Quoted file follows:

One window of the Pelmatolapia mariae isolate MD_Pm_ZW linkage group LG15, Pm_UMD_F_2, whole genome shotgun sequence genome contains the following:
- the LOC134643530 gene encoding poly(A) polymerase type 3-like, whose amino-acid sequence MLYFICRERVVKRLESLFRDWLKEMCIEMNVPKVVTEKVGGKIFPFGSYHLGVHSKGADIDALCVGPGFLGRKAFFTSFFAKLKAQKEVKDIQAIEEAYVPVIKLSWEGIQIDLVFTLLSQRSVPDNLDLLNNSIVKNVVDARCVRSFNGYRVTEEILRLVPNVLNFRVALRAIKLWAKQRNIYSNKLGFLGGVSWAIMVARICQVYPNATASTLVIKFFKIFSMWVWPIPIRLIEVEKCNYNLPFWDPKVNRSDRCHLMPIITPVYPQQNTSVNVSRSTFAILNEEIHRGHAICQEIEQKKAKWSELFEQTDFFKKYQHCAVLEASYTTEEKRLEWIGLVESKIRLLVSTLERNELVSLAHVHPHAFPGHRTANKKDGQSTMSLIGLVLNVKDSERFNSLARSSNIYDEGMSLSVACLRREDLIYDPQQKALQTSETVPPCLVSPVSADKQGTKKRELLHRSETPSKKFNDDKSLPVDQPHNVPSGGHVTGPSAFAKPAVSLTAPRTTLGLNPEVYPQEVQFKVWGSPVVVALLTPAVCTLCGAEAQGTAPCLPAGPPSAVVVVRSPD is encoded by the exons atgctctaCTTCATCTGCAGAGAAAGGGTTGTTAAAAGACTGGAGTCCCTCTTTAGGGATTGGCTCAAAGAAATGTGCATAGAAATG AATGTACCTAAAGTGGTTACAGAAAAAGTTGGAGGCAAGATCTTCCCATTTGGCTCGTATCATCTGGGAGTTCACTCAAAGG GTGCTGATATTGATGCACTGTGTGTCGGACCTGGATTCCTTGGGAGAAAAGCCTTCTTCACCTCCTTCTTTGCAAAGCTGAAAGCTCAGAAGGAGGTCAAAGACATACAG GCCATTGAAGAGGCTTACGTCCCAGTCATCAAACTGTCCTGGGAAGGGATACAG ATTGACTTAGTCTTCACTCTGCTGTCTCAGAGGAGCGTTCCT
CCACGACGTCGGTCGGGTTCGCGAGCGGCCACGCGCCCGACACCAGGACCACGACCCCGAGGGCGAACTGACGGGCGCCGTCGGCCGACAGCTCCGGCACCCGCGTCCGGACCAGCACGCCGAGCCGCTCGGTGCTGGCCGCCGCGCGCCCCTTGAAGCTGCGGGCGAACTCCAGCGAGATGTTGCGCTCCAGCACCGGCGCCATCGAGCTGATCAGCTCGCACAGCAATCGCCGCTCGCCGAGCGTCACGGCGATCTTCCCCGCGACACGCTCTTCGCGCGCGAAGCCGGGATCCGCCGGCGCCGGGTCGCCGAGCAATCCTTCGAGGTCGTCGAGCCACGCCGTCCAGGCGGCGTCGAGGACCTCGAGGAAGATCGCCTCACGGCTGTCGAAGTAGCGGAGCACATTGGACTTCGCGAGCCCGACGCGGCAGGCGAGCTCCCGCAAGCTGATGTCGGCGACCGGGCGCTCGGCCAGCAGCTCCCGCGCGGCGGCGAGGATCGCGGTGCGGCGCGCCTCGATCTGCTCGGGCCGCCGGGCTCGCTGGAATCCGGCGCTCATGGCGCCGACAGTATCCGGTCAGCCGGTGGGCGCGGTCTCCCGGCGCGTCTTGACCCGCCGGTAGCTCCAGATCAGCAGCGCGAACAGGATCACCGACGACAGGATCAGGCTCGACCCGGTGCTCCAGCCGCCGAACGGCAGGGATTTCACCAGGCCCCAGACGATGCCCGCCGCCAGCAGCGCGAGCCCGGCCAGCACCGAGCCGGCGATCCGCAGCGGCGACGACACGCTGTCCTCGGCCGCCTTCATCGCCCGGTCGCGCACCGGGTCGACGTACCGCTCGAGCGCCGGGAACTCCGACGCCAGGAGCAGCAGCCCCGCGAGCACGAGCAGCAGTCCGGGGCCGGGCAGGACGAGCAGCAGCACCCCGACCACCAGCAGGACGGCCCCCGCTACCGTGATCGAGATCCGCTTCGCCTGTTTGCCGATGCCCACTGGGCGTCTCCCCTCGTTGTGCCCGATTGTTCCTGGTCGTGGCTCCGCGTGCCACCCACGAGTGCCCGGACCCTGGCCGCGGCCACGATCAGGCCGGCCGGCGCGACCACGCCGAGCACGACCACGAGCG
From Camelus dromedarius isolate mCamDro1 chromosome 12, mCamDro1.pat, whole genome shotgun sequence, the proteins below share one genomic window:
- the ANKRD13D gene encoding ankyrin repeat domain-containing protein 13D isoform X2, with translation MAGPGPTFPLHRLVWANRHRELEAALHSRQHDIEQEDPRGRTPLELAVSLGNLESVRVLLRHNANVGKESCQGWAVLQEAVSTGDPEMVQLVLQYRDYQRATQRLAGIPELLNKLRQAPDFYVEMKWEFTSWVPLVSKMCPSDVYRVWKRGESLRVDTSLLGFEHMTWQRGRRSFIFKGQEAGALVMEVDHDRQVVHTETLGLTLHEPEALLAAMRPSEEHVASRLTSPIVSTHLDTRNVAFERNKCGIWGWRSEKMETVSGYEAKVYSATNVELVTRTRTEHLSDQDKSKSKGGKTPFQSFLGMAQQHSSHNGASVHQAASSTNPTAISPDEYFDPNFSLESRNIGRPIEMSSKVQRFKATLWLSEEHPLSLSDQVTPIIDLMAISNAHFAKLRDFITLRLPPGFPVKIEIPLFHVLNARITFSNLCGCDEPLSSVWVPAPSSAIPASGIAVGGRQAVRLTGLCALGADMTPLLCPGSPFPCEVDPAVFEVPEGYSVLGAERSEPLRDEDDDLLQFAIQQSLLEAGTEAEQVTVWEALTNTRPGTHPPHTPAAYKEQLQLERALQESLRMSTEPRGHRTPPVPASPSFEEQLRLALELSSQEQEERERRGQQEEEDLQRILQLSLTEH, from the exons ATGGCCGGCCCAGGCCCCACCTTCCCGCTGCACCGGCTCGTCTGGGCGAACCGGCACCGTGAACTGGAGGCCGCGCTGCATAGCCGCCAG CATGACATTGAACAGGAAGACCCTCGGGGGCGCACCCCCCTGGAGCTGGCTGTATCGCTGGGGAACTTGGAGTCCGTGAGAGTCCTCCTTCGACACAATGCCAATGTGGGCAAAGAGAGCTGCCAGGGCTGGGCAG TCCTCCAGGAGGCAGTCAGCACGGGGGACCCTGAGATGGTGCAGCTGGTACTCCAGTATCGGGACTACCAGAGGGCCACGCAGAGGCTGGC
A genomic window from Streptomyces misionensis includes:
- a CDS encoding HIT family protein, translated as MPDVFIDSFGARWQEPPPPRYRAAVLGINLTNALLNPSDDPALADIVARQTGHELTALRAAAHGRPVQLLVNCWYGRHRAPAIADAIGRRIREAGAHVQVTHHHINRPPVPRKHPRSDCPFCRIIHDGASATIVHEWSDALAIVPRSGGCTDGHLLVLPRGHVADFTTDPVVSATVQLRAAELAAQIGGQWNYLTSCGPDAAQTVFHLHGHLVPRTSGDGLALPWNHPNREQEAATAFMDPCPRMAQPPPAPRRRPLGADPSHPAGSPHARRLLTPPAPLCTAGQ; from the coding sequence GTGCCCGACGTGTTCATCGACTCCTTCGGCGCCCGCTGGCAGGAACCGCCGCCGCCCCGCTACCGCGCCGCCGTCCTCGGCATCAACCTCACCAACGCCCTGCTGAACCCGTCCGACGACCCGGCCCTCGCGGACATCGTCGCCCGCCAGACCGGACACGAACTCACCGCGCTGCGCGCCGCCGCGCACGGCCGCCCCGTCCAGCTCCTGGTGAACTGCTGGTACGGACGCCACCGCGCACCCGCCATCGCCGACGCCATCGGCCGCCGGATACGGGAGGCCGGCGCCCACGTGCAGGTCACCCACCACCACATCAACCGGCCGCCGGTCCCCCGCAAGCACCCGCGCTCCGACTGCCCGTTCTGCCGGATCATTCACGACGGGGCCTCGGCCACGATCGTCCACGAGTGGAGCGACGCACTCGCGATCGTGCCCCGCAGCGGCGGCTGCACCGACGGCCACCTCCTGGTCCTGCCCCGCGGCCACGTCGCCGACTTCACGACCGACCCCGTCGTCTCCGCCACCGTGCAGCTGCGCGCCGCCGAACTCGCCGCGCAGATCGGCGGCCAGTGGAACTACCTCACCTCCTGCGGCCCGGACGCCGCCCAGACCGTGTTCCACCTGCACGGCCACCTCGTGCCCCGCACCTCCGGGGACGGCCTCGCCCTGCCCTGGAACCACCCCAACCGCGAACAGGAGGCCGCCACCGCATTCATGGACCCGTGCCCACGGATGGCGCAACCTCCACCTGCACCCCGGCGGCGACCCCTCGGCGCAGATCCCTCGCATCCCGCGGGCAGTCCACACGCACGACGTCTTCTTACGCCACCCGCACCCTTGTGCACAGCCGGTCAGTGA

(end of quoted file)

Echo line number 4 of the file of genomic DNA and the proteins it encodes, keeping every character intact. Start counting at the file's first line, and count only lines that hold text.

From Camelus dromedarius isolate mCamDro1 chromosome 12, mCamDro1.pat, whole genome shotgun sequence, the proteins below share one genomic window: